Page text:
The Paradox in Amor-Ab-Initio

Problem: There seems to be no way to willingly make myself Love.

Explanation: Love is an end-in-itself, and has to be willed for its own sake. The very act of willing, however, expresses a certain interest to love (that is, we all know that love is a good thing, and desire to love), and therefore spoils—in Kantian terms, makes heteronomous—the love that one is willing. Thus, willing love is a contradiction. The same goes for the wish to do good or, in Christian terms, Imitate Christ.


A. Iris Murdoch’s proposal. The use of attention. The caring attention towards the overflowing, inexhaustible good which allows it to lovingly transform oneself. To participate in Love, and let the love transform oneself, rather than directly willing it. This is the seeing of the forms—of things as it is—that Plato talked about which provides wisdom.

Supporter 1: Dostoevsky. “Beauty will save the world.” It is a participation in the aesthetic, in the contemplation and understanding of the beautiful, in participation within it, that one can be transformed. C.f. The strange and incomprehensible The Idiot.

Supporter 2: Heidegger. What is attention but to be “Shepherds of Being”, to wait for a “God [that] can save us”? Heidegger, however, will disagree with Murdoch of her reliance on the visual metaphor. Listening, for Heidegger, as that which does not enframe and represent, is the more proper mode of participation.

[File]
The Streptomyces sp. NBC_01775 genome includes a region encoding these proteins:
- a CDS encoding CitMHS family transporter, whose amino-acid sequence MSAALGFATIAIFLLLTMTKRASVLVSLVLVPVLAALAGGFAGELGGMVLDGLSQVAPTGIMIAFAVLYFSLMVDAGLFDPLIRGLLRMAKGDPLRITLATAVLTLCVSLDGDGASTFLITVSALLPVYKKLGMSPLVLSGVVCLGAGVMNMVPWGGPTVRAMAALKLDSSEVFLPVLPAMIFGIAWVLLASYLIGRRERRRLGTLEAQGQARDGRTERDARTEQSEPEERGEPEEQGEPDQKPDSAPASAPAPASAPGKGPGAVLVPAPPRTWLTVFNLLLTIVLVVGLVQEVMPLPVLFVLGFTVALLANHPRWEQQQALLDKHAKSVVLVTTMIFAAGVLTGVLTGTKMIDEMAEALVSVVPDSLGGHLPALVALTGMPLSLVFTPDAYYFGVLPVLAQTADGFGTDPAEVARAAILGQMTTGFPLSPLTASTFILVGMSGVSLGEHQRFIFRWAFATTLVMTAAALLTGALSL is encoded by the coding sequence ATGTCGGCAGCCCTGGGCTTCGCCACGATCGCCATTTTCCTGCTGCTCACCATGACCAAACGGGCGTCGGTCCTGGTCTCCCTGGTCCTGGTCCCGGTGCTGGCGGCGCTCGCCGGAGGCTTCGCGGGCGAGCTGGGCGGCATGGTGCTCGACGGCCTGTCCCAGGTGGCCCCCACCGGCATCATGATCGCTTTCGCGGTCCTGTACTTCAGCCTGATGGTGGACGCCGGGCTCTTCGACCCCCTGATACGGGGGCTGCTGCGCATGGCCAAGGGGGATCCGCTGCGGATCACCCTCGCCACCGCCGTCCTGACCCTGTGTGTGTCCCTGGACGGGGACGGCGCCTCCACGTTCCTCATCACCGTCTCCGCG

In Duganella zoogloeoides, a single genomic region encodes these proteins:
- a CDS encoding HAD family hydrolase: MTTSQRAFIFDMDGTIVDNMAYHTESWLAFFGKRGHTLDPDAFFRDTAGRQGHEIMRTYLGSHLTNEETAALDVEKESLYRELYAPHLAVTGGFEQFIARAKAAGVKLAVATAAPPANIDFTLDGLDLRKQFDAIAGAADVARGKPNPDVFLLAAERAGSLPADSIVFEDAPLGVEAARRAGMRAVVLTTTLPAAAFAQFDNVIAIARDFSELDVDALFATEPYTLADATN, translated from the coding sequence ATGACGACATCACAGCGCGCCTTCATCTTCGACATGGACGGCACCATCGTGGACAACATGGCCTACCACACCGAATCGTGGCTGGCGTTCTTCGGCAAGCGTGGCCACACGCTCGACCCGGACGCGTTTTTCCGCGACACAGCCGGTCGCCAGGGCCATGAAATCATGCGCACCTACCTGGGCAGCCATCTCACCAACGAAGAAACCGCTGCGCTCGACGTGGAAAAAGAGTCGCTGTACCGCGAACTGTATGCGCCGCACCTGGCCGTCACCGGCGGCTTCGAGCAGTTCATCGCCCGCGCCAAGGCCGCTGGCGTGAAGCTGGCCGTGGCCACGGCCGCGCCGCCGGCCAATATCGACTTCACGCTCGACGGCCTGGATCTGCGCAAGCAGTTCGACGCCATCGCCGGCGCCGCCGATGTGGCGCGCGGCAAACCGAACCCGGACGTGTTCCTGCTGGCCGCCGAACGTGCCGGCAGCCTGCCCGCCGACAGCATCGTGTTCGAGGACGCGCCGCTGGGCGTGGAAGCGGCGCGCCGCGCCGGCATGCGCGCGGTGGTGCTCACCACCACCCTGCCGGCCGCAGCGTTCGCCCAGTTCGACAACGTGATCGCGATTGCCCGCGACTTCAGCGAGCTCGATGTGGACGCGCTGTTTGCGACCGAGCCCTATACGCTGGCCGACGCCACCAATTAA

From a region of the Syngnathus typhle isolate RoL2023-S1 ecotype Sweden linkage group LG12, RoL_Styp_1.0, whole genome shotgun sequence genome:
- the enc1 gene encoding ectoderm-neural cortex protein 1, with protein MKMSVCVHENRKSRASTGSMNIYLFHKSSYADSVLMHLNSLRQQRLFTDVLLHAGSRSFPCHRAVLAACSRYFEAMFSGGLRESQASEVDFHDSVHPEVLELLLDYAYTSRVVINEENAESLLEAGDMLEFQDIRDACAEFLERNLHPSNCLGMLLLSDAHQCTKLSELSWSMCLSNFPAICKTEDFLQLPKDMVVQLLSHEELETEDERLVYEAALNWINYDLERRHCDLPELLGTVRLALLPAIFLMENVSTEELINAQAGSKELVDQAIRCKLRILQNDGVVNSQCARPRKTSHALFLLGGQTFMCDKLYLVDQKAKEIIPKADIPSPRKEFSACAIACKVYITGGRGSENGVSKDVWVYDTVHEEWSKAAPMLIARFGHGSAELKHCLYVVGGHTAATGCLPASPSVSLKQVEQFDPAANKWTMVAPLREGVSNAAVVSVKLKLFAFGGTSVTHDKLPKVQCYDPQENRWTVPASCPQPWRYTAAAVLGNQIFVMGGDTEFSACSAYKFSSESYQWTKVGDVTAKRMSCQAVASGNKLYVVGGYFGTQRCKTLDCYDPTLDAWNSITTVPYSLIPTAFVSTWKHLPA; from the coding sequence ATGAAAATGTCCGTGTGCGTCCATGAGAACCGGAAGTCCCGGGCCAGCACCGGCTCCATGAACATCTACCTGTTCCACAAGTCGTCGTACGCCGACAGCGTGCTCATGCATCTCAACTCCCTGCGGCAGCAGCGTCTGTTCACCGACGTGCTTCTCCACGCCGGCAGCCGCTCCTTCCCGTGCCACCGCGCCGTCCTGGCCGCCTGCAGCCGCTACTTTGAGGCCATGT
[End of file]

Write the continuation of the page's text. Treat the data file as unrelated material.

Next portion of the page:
Supporter 3: John Vervaeke. Anagogic transformation leads to wisdom through the acquiring of not propositional but participatory knowledge, which can only be given through a dynamic interaction between the subject and the object for the “transject”, that which radically transforms the frame in which one operates.

Supporter 4: Paul. “Faith is the substance of things hoped for and evidence of things unseen…  so that things which are seen were not made of things which do appear.’ To have faith is to have faith in the beyond of the phenomenon, for the wealth that can be unearthed through loving and just attention (which connects to faith because attention is the faith in the relevancy of the matter-at-hand). Thus, “God [to think non-theologically, “Being’] having provided some better thing for us, that they without us should not be made perfect”

B. Beckett: A defeatist Waiting for Godot/Love. There is nothing one can do other than wait for the arrival of that which may never come.

Supporter 1: Luther. We, as originally sinned and unable to interpret the scripture, can do nothing to secure salvation. If salvation does come, then it is miracle and grace. Just like the arrival of Godot.

Supporter 2: Kant. Every free act is only free in the noumenal and not in the phenomenal, in the sense that it somehow changes the past without us realizing it. Therefore it can only seem determined. Love, as free, has to follows this pattern. One has only to wait.

C. Nietzsche: Powering through with one’s will. Love is merely the willing of eternity. The becoming of who one is. The full development of the will so that it wills both forwards and backwards.

Supporter 1: Kierkegaard (vulgarized?). The Leap of Faith certainly sounds very leapy and willy.

Supporter 2: Sartre. Don’t want to talk about him. I don’t like explaining his theories. They are annoying and I am really not fond of him.

Supporter(s): Uncertain. It sometimes feel like we are all fragments Nietzsche.

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